Sony builds 'Home' for Net denizens


In the wake of virtual worlds like Second Life and such file-sharing stalwarts as YouTube and Flickr, Sony Computer Entertainment is using its PlayStation 3 and PlayStation Portable to usher in its own virtual online-connected community.

The initiative, dubbed "Home," will allow gamers to create virtual avatars and congregate in 3-D homes and halls to socialize via text, audio or video chat; watch movie trailers or feature films; and play casual games. Gamers will be able to do all this via a free download that will be offered in the fall in the U.S. and Europe.

"Our vision for the future, Game 3.0, will continue our track record of industry advancement by leveraging the convergence of technologies, from broadband and video chat to supercomputer-speed processors, to make gaming more interactive and dynamic than ever before," SCE Worldwide Studios president Phil Harrison said Wednesday during a keynote presentation at the Game Developers Conference in San Francisco.

Sony also will explore user-generated video games, adding interactivity to the popular shared video craze. "LittleBigPlanet," a game that will be available in the fall in shortform and in 2008 as an actual game, will allow players to create characters and interact physically with the game's environment. Community-based teamwork will be required to solve some of the game's challenges. The game will allow players to create unique levels and share them with others.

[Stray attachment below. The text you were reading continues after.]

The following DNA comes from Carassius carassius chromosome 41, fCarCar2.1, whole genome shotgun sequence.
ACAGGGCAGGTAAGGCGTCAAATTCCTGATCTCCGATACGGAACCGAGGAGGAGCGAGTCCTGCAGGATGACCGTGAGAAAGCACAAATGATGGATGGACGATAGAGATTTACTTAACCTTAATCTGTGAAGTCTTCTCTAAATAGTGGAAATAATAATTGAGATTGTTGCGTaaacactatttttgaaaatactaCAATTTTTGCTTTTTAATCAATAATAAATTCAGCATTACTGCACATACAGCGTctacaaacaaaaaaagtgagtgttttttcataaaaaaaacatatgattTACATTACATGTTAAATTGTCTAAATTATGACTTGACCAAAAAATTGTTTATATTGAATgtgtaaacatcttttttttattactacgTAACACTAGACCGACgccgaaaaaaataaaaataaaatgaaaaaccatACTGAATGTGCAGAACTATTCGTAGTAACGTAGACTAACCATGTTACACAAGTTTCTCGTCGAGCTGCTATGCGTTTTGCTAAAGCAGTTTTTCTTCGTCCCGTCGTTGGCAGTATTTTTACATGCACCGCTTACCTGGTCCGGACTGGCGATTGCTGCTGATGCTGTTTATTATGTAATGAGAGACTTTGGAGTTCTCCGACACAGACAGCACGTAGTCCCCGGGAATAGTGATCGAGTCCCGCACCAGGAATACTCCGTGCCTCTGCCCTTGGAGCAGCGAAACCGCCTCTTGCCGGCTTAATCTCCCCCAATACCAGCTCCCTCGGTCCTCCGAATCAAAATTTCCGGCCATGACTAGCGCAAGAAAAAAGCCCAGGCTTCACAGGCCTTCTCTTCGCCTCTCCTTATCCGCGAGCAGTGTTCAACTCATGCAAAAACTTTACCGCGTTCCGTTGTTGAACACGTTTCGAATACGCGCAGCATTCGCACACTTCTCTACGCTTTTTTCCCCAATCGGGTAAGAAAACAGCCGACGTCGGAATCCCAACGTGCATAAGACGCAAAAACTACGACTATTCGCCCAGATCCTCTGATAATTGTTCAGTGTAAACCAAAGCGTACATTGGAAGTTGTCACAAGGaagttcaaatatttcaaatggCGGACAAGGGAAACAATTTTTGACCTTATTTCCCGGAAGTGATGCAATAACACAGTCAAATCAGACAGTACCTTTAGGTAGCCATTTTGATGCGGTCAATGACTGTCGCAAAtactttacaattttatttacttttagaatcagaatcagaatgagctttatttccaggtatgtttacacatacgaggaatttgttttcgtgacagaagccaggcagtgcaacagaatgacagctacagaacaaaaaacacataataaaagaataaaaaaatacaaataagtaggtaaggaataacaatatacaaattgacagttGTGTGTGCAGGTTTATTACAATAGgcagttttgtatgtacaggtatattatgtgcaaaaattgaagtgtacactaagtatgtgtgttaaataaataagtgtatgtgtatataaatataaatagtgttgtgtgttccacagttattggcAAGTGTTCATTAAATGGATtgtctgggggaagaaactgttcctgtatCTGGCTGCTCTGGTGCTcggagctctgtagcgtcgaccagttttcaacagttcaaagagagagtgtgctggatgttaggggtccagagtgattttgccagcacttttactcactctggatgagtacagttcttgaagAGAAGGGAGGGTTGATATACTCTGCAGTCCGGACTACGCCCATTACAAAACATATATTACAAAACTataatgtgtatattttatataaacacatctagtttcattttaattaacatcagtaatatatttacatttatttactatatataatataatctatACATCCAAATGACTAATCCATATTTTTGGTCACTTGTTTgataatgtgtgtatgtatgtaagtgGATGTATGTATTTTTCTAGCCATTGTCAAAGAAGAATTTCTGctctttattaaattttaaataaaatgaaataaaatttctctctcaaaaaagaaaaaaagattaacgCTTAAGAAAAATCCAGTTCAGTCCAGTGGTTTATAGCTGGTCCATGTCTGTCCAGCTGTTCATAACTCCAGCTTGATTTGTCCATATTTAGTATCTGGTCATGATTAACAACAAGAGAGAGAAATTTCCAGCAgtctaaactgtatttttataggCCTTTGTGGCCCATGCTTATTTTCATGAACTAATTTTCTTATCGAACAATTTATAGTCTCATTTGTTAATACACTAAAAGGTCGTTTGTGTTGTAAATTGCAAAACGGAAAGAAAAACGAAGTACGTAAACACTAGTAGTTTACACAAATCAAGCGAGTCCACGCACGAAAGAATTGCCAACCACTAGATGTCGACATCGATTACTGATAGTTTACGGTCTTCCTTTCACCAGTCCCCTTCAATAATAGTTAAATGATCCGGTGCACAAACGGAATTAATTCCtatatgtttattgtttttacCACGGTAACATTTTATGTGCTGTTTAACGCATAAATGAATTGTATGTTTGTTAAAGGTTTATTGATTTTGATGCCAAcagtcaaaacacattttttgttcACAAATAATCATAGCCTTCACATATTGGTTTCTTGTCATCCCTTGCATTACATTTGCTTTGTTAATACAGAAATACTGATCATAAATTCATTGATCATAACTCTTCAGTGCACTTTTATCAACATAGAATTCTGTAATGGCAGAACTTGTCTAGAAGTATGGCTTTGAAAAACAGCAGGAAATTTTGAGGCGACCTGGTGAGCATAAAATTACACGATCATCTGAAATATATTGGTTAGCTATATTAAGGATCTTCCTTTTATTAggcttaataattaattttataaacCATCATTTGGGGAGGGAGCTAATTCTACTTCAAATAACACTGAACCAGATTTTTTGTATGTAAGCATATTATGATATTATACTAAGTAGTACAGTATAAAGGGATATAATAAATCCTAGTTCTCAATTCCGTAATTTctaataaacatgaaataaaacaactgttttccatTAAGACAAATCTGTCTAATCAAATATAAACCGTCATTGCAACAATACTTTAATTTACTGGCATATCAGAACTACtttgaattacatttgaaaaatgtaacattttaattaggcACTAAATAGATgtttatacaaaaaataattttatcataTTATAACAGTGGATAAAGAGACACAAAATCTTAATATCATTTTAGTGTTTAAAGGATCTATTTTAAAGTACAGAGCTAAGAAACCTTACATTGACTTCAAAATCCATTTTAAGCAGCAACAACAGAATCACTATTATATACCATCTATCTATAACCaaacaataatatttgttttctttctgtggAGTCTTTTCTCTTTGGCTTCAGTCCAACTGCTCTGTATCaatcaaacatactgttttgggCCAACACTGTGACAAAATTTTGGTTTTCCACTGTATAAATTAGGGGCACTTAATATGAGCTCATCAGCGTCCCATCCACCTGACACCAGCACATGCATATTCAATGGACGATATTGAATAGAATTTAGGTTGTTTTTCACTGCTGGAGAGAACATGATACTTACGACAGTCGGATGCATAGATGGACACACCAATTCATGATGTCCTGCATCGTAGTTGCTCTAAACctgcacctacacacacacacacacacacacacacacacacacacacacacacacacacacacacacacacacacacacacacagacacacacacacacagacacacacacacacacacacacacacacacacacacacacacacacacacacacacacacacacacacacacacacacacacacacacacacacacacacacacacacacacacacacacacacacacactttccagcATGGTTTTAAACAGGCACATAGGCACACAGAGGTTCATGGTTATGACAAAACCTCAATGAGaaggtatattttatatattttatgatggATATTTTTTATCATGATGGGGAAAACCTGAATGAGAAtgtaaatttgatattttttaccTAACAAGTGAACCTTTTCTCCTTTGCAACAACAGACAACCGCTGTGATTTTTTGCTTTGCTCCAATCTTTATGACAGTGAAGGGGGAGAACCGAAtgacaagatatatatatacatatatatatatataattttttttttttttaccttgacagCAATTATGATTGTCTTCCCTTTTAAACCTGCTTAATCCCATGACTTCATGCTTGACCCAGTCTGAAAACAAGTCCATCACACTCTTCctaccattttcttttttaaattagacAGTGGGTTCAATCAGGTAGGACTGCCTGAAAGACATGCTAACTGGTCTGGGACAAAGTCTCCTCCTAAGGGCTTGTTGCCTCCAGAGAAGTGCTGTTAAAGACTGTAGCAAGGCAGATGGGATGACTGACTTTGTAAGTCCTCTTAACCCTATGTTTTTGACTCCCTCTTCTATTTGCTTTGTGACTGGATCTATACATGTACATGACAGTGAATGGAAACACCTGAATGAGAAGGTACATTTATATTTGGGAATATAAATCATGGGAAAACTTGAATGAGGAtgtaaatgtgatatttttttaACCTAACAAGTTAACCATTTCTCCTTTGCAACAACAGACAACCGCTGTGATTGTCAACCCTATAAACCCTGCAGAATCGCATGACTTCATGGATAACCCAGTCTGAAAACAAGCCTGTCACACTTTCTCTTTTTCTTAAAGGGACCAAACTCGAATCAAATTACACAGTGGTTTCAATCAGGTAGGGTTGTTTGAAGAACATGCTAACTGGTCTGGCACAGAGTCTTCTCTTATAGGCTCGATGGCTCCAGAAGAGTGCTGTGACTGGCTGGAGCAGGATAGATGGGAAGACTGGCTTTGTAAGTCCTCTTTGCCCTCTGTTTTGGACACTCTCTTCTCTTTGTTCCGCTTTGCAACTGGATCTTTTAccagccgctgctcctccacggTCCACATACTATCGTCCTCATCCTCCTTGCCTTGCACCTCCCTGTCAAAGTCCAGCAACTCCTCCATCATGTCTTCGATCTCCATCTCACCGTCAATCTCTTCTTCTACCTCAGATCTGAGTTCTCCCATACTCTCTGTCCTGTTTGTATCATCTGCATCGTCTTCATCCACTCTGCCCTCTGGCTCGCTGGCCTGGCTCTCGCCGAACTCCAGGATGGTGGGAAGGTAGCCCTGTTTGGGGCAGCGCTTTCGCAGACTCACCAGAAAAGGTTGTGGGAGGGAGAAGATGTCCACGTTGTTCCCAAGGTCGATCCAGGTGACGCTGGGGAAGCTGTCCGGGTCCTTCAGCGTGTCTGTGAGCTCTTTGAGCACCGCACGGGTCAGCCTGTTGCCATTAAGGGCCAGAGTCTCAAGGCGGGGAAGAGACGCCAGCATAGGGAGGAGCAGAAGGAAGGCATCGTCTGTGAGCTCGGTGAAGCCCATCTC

While access and certain services in this world will be free, there will be multiple revenue opportunities for Sony, game publishers and corporate America within "Home," including micro-transactions for custom real-world items like virtual clothing for avatars; the potential to buy and watch streaming music and video content; the sales of casual games; and the ability to create more elaborate homes stocked with virtual, branded goods.

There also will be opportunities for product placement within this virtual "Home" for everyone from Hollywood studios to car companies. The 3-D world has retail shops, movie theaters and arcades built into it.

Another part of "Home" will be the Hall of Fame, where gamers who achieve in-game milestones will be rewarded with 3-D trophies. This aspect is similar to the "Achievements" that have become popular on Microsoft's Xbox Live that sponsors like Old Spice have stepped in to reward players with real rewards. The same model could apply to Sony's "Home" over time.

PJ McNealy, video game analyst for American Technology Research, was bullish about the "Home" plans.

"We believe there are now incremental opportunities for publishers to create their own 'homes' for gamers to visit and play games while being served up streaming trailers and sponsored advertisements in a reasonable fashion," he said. "Sony's online strategy, while behind Microsoft's Xbox Live service and its 6 million global users, appears differentiated and impressive on first pass."

McNealy cited an example of how Electronic Arts could make money by selling virtual "Madden NFL 2008" T-shirts for avatars in the "Home" world. In addition, streaming video content for upcoming games, movies or TV shows could be shown on walls throughout the "Home."